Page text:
Jussi's relationship with Joseph Hislop continued to the end of his life. With Hislop in London their meetings were limited. But they visited whenever Jussi was there. In 1951 when Anna-Lisa was preparing to sing Romeo et Juliette with Jussi in San Francisco Jussi sent her to study with Hislop. Jussi was singing a concert at Royal Albert Hall, so they were in London. She found his “useful” and “insightful” suggestions a boost to her confidence.

There are stories of Jussi calling Hislop on the phone before a London recital, singing a note and asking how it sounds. Another, told by Donald Pilley, tells of his unexpected introduction to Jussi. “In 1960 I went for a lesson. I used to lay bricks in the daytime to pay for my singing lesson in the evenings and with fear and trembling I went along to the elegant vestibule in the music room at Westbourne Terrace. I was sitting there one evening at about half past five. I heard this voice. 'Fantastic'. He was better than me and I was jealous. Out came Joseph 'Come in, Donald, there's somebody you might like to meet.' I walked in and there the great man was seated, Jussi Björling, singing 'I dream of Jeannie with the light brown hair'.”

Hislop tells of his last meeting with Jussi. He was visiting with Jussi in his dressing-room during a break of an orchestra rehearsal for his March 1960 La bohème at Covent Garden. He had noticed that Jussi's voice was occasionally losing its freedom in the highest notes. Hislop gave a couple suggestions to resolve this and on the night of the performance everything was “a flower of perfection”.

Unfortunately this is also the run of performances where Jussi suffered a heart attack in the wings. And six moths later he was dead at home in Sweden.


It is not really possible to quantify the influence of a teacher. The ideal is when a teacher gives accurate instruction that the singer adopts correctly with a successful result. The reality is not always that straight-forward. Some singers may achieve a positive result in spiteof what they were taught. But more often unnatural instruction results in stand-stills and confusion for the singer.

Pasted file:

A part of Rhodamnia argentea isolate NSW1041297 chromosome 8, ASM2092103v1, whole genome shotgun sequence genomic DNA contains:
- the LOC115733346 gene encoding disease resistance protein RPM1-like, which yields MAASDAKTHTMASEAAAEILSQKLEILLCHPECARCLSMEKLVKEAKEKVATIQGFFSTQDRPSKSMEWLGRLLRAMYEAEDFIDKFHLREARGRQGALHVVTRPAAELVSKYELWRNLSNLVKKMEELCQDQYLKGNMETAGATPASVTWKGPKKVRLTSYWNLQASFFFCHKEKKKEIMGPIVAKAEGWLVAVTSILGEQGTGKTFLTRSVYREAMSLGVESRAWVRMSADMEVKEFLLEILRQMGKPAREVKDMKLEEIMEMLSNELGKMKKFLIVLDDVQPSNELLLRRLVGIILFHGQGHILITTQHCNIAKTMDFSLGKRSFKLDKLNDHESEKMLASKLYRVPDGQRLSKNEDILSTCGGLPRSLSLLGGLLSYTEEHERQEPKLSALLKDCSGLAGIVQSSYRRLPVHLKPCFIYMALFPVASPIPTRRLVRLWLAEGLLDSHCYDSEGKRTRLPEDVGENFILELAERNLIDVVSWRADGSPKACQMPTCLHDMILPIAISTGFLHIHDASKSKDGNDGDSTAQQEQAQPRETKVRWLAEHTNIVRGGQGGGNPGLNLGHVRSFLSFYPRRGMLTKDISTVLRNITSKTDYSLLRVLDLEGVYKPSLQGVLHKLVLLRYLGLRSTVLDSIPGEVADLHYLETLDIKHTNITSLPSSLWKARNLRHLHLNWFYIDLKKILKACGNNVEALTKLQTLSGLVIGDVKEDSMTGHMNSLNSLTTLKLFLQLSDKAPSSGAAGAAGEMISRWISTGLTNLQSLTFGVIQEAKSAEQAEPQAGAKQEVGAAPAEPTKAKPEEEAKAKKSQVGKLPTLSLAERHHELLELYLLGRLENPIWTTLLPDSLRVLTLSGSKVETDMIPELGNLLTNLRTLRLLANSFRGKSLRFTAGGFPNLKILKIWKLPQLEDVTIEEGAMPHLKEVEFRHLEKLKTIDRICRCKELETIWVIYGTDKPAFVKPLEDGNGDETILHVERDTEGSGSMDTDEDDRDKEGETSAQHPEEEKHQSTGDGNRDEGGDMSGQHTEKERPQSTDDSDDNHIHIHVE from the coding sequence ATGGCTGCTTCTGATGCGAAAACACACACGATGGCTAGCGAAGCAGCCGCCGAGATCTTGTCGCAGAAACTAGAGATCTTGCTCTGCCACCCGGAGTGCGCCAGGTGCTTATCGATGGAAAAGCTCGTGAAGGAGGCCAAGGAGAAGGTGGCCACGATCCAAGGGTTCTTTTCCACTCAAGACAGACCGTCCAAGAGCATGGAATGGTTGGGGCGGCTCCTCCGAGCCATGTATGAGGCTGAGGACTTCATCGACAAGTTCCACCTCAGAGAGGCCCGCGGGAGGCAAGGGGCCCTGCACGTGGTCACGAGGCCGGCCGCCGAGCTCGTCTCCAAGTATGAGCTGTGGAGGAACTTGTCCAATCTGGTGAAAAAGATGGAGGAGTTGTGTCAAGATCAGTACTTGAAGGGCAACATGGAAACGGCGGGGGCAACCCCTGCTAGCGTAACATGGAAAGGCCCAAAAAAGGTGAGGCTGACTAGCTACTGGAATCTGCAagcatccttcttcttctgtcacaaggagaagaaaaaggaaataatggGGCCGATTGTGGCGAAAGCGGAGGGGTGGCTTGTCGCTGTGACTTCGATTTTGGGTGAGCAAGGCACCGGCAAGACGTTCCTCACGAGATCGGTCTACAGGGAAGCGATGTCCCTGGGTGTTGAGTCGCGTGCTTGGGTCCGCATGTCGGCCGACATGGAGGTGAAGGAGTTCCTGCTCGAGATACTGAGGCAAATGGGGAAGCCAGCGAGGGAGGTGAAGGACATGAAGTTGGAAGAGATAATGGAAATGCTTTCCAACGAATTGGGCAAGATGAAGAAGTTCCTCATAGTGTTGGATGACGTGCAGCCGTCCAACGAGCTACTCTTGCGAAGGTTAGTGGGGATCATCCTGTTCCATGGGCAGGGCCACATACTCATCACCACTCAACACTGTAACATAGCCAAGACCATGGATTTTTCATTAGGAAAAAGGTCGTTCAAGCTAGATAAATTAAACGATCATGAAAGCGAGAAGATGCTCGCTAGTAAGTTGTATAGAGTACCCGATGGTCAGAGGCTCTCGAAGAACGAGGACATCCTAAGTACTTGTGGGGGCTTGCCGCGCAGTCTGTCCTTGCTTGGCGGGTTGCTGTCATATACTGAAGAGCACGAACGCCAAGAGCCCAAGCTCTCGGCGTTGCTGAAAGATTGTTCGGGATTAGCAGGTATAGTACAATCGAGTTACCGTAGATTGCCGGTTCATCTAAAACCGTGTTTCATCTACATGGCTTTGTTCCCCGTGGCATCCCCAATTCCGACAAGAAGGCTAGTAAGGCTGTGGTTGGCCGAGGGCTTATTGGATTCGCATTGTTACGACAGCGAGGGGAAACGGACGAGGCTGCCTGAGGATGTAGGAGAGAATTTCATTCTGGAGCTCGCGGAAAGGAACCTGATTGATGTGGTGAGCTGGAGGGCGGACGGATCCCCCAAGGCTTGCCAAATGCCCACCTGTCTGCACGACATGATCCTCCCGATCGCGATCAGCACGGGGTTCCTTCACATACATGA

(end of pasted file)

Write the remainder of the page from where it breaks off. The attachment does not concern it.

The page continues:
We can't say how much Joseph Hislop's teaching influenced Jussi's singing. Nor can we know what it would have been like without Hislop's involvement. I'm sure he would have still been a great tenor. But as great to be considered one of the best ever? We can't know because it didn't happen that way.

Jussi stated that he could not be a teacher. It takes a special kind of person to be able to communicate how to use the voice. He did admire Joseph Hislop for his ability to communicate abstract concepts. He kept in touch with him throughout his life seeking his advice. His interpretations of arias often show great similarities to the interpretation of Hislop. (Especially the aria from Faust. Not only are they similar. No one else phrases it the way they do) Jussi even brought his wife to study with him.

So although Jussi didn't publicly state much about his association with Joseph Hislop, from his actions we can draw the conclusion that Joseph Hislop had a big influence on Jussi Björling's development and career.

Michael J. Mayer is a Voice Researcher, Consultant and Singer based in Minneapolis, MN. He has been a member of JBS-USA since 2001 and was an active participant at the conferences at Gustavus and New York. Mr. Mayer is publisher of the website VocalWisdom.com, where he writes about vocal function and performance. He works with singers, actors and business professionals to understand how their voice functions naturally to efficiently accomplish their objectives, as well as rehabilitation for people suffering from vocal damage. Mr. Mayer holds a Master’s Degree from the University of Minnesota in Vocal Performance with an emphasis in Pedagogy.